The story began with Walter Gropius. Finding it near impossible to further the cause for Modernism in politically volatile Europe, in 1936 the founder of Bauhaus accepted a professorship at Harvard’s new and progressive Graduate School of Design, and together with his wife Ise fled to America.
The following year they rented a holiday house not so far on Planting Island, near the base of Cape Cod. Here they began entertaining friends and fellow émigré Bauhaus members Marcel Breuer, Herbert Bayer, László Moholy-Nagy and Xanti Schawinsky.
Gropius called the Outer Cape, ‘marvellous piece of earth’ where the reunited group cooked, ate, swam and talked of the future. As they settled in America, many returned renting and buying plots of land and within a few years, the area was a hotbed of European intellectuals.
They soon began designing and building holiday homes in the woods and on the dunes. These were almost laboratories for processing their ideas. By 1977, there were some one hundred notable houses here that fused European Modernism, Bauhaus concepts with the building traditions of this region of mainly fishing towns.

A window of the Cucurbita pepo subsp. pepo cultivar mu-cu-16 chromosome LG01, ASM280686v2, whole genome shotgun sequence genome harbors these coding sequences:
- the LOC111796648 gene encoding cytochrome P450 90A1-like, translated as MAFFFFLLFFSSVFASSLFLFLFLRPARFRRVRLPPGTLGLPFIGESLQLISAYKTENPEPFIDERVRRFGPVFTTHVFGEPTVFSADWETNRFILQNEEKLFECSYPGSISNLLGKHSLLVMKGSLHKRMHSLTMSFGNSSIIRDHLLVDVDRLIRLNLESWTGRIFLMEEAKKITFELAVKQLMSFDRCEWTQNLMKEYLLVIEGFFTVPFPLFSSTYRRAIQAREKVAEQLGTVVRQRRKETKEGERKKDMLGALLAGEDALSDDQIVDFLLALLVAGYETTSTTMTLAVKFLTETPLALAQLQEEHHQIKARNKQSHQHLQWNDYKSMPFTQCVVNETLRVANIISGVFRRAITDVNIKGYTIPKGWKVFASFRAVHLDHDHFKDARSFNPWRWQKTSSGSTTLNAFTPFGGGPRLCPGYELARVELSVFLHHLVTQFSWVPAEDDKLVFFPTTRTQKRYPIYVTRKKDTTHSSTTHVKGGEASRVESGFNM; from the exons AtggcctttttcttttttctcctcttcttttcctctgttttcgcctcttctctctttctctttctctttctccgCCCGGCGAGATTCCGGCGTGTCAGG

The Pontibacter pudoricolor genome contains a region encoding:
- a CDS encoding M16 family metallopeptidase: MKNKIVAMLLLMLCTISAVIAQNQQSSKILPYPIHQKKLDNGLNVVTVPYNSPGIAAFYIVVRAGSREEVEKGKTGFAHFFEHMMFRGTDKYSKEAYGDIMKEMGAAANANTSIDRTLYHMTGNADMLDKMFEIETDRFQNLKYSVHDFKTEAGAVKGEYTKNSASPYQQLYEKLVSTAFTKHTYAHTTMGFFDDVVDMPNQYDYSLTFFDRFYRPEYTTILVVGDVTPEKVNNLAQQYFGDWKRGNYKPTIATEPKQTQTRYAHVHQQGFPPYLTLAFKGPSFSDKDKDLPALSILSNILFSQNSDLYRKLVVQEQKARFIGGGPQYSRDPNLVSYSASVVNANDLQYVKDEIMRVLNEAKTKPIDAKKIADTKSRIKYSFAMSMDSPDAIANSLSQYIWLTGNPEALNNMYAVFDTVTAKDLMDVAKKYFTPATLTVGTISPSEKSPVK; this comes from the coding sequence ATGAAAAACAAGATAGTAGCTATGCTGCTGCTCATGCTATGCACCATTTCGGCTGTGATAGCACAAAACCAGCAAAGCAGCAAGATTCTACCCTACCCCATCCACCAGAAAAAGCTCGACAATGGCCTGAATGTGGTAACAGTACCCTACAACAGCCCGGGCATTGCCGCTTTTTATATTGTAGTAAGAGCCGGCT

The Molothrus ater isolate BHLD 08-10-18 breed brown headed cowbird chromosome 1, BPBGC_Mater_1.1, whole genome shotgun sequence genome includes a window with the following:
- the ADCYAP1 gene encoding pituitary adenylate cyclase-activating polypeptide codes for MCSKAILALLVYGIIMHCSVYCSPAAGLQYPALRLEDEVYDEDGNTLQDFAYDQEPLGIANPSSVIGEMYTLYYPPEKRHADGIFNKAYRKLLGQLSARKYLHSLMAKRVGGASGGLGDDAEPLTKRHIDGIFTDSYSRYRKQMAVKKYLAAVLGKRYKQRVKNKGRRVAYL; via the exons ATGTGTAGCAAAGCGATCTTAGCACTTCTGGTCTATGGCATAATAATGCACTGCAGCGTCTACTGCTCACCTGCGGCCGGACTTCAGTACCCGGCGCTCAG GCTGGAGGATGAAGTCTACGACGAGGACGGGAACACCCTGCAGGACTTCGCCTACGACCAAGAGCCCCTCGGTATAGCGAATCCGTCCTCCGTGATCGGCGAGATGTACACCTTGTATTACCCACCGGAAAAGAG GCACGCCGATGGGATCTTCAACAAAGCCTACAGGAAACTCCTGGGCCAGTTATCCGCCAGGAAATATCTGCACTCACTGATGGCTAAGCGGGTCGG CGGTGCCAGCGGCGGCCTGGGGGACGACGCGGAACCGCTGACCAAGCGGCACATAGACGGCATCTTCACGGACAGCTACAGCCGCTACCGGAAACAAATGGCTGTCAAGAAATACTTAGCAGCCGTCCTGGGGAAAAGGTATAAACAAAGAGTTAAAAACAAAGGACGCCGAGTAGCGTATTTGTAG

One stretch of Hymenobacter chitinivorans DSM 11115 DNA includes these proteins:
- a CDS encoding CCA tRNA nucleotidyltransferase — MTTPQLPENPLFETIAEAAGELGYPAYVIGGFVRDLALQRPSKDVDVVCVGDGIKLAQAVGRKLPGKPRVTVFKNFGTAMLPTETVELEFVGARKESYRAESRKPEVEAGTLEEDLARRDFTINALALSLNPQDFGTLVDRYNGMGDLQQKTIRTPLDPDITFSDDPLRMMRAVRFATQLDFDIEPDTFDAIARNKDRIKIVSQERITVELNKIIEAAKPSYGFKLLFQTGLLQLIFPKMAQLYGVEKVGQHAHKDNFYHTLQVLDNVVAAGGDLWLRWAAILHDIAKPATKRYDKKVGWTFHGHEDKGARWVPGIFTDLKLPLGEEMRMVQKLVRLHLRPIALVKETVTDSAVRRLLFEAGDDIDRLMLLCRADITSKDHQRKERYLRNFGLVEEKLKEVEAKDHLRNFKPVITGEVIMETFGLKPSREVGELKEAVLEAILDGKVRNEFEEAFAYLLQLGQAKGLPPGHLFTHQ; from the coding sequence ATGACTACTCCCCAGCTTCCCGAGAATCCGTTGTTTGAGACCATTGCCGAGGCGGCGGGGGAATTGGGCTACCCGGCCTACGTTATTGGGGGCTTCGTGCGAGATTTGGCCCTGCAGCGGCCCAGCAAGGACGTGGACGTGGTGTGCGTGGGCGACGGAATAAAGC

This was a hybrid culture, partly American partly European that gave rise to a new vernacular so that this remote area became highly significant in the evolution of Modernism in America.
Cape Cod Modern – Mid-Century Architecture and Community on the Outer Cape tells this story in depth. Beautifully captured by the photographs of Raimund Koch and illustrations of Thomas Dalmas, what adds further texture are the archival pictures of the lives of some of the most prolific names in the history of Modern architecture. We take a peak at their normal world as they prepare lunch, play chess on the porch, talk and laugh and enjoy one another’s company in these incredible homes.
As the authors write, it was ‘a lifestyle based on communion with nature, solitary creativity, and shared festivity.’ Their lives were as much about furthering the cause of Modern architecture as of radical thought and experimenting with new ways of living.
The former Bauhaus members brought to America their take on Modernism at the same time absorbing their new homeland’s hunger for change. This was an America so very different to now; a country that encouraged intellectual growth, championed creative thinking. Cape Cod Modern is a fascinating read.
Cape Cod Modern: Mid-Century Architecture and Community on the Outer Cape is written by Peter McMahon and Christine Cipriani and published by Metropolis Books.
Design Talks | 5 – 25 Scrutton Street | Old Street | Shoreditch | London | EC2A 4HJ?W | UK
Design Talks is published by Spinach Design
All rights and labelled images are covered by ©